The recent Independent Review into Rural Regional and Remote Education (Halsey 2018) identified leadership as a key component for enhancing education in rural, regional and remote communities. In this article we draw upon a review of recent Australian research on rural school leadership that identified a persistent theme of ‘rural school difference’. However, a limitation of this research was also identified, namely that the literature was primarily based upon small-scale interview and/or case study research. To address the identified limitation the present study takes a secondary data analysis approach to reanalyse data from the Staff in Australia’s Schools (SiAS) survey. Using a range of descriptive and multivariate statistical approaches, we explore leaders’ perceptions of working in rural, regional and remote communities as compared to their metropolitan peers. We find that there is a significant, and consistent, trend in the data organised around proximity from the metropolitan locations. This finding reinforces the findings of the more qualitative research reviewed on this topic. Specifically, the analysis suggests that a certain type of leader is attracted to particularly remote school leadership – one who wants to lead school development and clearly has well developed emotional intelligence.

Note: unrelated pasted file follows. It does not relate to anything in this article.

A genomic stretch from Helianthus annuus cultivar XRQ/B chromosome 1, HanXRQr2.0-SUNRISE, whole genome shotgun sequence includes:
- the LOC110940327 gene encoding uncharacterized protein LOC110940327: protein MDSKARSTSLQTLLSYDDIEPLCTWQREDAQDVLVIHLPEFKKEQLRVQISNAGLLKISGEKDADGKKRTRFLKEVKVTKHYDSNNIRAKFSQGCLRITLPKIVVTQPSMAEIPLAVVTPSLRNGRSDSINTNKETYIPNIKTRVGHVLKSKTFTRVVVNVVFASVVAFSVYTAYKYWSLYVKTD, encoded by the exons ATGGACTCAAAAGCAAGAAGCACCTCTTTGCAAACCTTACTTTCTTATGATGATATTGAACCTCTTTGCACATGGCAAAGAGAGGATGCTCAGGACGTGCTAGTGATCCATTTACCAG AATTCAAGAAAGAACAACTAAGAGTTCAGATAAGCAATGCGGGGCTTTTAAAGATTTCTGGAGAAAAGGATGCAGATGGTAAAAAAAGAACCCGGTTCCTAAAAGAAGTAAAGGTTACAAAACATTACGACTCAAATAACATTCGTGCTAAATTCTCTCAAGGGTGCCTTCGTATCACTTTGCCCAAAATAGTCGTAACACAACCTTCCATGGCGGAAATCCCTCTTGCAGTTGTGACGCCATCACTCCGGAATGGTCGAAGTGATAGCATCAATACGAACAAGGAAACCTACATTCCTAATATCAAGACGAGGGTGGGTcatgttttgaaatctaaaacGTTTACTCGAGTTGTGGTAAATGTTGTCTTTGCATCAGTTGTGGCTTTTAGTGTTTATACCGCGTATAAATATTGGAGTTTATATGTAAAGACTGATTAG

|Number of pages||15|
|Journal||Leading and Managing|
|Publication status||Published - 1 Dec 2019|